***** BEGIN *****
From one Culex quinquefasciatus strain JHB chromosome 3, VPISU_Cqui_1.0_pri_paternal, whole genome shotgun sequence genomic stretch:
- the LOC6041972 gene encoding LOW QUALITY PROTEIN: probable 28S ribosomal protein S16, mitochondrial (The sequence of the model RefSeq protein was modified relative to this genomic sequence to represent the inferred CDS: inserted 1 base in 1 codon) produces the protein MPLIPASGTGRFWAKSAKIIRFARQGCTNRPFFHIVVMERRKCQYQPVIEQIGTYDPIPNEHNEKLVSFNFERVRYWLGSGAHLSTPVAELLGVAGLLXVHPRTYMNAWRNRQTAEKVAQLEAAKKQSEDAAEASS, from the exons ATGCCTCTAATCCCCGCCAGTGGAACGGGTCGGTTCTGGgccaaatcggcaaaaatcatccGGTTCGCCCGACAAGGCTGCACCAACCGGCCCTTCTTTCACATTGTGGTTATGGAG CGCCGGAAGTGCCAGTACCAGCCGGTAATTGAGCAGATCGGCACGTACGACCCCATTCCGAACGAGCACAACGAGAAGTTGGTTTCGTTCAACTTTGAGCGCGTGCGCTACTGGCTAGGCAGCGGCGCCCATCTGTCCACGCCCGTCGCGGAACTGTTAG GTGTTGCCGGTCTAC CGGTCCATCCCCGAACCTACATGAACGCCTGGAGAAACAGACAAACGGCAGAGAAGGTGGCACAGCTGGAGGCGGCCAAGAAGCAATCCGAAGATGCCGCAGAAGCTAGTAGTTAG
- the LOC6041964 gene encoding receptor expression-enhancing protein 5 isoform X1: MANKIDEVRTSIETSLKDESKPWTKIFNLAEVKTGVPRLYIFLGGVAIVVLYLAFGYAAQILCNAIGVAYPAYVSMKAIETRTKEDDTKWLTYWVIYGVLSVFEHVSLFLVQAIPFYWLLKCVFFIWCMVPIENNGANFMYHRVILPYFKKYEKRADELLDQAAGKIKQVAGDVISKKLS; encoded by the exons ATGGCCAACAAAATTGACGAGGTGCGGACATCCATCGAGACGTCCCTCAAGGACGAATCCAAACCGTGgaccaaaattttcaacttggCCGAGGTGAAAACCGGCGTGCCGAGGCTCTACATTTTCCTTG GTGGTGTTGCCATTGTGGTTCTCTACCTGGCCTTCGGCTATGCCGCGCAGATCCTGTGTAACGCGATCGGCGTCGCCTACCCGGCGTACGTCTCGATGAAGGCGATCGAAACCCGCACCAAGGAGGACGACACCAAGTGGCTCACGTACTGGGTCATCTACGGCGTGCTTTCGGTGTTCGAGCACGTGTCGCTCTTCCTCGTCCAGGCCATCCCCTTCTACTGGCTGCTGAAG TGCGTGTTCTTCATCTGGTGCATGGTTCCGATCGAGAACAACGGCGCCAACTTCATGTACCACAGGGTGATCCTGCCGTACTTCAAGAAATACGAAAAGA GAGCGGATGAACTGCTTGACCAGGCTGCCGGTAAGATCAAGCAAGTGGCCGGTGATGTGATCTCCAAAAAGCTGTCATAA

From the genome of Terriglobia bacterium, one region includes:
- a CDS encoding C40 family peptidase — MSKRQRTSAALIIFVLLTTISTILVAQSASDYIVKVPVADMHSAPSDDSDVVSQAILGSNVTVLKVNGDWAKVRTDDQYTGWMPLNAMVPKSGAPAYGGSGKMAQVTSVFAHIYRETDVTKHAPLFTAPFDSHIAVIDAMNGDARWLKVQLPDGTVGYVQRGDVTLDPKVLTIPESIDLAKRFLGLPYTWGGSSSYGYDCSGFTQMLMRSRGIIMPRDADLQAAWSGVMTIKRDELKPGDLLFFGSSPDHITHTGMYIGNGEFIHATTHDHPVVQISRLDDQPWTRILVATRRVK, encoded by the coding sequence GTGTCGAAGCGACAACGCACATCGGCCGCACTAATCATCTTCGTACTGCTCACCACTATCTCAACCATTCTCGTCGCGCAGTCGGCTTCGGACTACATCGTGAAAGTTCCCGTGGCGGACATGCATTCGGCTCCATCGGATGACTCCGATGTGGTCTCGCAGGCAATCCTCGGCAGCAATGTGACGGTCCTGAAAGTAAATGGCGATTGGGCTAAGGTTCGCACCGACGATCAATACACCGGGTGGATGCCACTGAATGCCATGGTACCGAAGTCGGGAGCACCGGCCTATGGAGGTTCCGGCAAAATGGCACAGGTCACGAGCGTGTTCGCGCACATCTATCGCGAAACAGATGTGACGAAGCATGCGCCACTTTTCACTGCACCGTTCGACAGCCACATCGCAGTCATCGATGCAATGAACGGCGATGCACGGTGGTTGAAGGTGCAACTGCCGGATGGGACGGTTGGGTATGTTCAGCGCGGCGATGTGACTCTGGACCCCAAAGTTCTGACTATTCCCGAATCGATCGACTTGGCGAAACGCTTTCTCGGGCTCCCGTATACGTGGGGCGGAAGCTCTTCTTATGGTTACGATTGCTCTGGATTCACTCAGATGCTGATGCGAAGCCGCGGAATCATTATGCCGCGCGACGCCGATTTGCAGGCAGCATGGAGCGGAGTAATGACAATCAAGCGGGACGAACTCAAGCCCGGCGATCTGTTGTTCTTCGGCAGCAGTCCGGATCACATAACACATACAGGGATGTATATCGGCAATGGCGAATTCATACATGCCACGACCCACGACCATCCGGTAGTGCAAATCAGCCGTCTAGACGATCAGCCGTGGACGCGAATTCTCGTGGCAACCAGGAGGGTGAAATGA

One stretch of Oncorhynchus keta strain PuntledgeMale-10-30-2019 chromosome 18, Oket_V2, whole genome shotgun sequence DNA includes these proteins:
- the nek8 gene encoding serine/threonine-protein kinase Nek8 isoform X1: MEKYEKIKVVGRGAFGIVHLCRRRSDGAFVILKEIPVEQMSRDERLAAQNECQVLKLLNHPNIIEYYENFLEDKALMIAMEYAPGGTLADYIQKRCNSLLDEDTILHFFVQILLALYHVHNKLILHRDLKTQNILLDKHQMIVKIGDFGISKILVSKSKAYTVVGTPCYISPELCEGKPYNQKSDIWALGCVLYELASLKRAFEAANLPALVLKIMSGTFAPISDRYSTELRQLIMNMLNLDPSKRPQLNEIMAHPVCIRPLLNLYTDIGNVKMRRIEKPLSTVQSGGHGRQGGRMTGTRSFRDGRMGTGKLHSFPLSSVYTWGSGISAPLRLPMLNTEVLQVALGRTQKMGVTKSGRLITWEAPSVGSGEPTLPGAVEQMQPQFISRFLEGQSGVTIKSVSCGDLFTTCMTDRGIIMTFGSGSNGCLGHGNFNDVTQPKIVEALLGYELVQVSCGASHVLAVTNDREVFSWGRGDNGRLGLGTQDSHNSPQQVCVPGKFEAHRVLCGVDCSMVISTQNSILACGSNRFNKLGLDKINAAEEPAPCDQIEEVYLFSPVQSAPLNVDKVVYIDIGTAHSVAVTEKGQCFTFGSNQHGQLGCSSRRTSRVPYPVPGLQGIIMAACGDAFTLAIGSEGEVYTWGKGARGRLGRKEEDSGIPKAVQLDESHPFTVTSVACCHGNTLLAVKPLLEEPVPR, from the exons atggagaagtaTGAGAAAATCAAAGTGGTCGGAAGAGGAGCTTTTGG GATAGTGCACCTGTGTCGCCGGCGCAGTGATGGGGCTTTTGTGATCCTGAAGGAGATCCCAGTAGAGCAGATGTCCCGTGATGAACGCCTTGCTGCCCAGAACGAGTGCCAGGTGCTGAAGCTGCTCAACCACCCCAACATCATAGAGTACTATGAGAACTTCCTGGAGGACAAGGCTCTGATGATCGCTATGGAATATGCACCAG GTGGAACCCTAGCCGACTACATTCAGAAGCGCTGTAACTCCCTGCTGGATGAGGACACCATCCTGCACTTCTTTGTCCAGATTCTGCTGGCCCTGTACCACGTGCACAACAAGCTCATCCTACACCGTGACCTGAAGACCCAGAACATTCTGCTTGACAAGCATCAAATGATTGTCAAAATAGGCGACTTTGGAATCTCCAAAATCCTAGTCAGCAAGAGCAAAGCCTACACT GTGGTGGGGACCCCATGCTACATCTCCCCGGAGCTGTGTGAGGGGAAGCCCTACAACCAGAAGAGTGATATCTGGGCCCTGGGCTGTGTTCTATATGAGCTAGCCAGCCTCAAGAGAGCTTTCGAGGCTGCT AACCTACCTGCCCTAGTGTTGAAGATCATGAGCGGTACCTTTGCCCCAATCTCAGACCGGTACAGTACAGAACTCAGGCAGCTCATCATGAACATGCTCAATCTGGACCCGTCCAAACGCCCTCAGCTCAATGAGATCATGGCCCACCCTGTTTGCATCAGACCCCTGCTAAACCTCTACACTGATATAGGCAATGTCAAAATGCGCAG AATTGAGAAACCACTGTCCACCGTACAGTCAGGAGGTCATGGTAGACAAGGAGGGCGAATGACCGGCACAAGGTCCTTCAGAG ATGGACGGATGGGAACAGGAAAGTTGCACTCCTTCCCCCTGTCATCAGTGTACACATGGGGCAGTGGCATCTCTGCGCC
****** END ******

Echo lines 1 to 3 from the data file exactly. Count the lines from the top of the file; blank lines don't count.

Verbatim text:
From one Culex quinquefasciatus strain JHB chromosome 3, VPISU_Cqui_1.0_pri_paternal, whole genome shotgun sequence genomic stretch:
- the LOC6041972 gene encoding LOW QUALITY PROTEIN: probable 28S ribosomal protein S16, mitochondrial (The sequence of the model RefSeq protein was modified relative to this genomic sequence to represent the inferred CDS: inserted 1 base in 1 codon) produces the protein MPLIPASGTGRFWAKSAKIIRFARQGCTNRPFFHIVVMERRKCQYQPVIEQIGTYDPIPNEHNEKLVSFNFERVRYWLGSGAHLSTPVAELLGVAGLLXVHPRTYMNAWRNRQTAEKVAQLEAAKKQSEDAAEASS, from the exons ATGCCTCTAATCCCCGCCAGTGGAACGGGTCGGTTCTGGgccaaatcggcaaaaatcatccGGTTCGCCCGACAAGGCTGCACCAACCGGCCCTTCTTTCACATTGTGGTTATGGAG CGCCGGAAGTGCCAGTACCAGCCGGTAATTGAGCAGATCGGCACGTACGACCCCATTCCGAACGAGCACAACGAGAAGTTGGTTTCGTTCAACTTTGAGCGCGTGCGCTACTGGCTAGGCAGCGGCGCCCATCTGTCCACGCCCGTCGCGGAACTGTTAG GTGTTGCCGGTCTAC CGGTCCATCCCCGAACCTACATGAACGCCTGGAGAAACAGACAAACGGCAGAGAAGGTGGCACAGCTGGAGGCGGCCAAGAAGCAATCCGAAGATGCCGCAGAAGCTAGTAGTTAG
- the LOC6041964 gene encoding receptor expression-enhancing protein 5 isoform X1: MANKIDEVRTSIETSLKDESKPWTKIFNLAEVKTGVPRLYIFLGGVAIVVLYLAFGYAAQILCNAIGVAYPAYVSMKAIETRTKEDDTKWLTYWVIYGVLSVFEHVSLFLVQAIPFYWLLKCVFFIWCMVPIENNGANFMYHRVILPYFKKYEKRADELLDQAAGKIKQVAGDVISKKLS; encoded by the exons ATGGCCAACAAAATTGACGAGGTGCGGACATCCATCGAGACGTCCCTCAAGGACGAATCCAAACCGTGgaccaaaattttcaacttggCCGAGGTGAAAACCGGCGTGCCGAGGCTCTACATTTTCCTTG GTGGTGTTGCCATTGTGGTTCTCTACCTGGCCTTCGGCTATGCCGCGCAGATCCTGTGTAACGCGATCGGCGTCGCCTACCCGGCGTACGTCTCGATGAAGGCGATCGAAACCCGCACCAAGGAGGACGACACCAAGTGGCTCACGTACTGGGTCATCTACGGCGTGCTTTCGGTGTTCGAGCACGTGTCGCTCTTCCTCGTCCAGGCCATCCCCTTCTACTGGCTGCTGAAG TGCGTGTTCTTCATCTGGTGCATGGTTCCGATCGAGAACAACGGCGCCAACTTCATGTACCACAGGGTGATCCTGCCGTACTTCAAGAAATACGAAAAGA GAGCGGATGAACTGCTTGACCAGGCTGCCGGTAAGATCAAGCAAGTGGCCGGTGATGTGATCTCCAAAAAGCTGTCATAA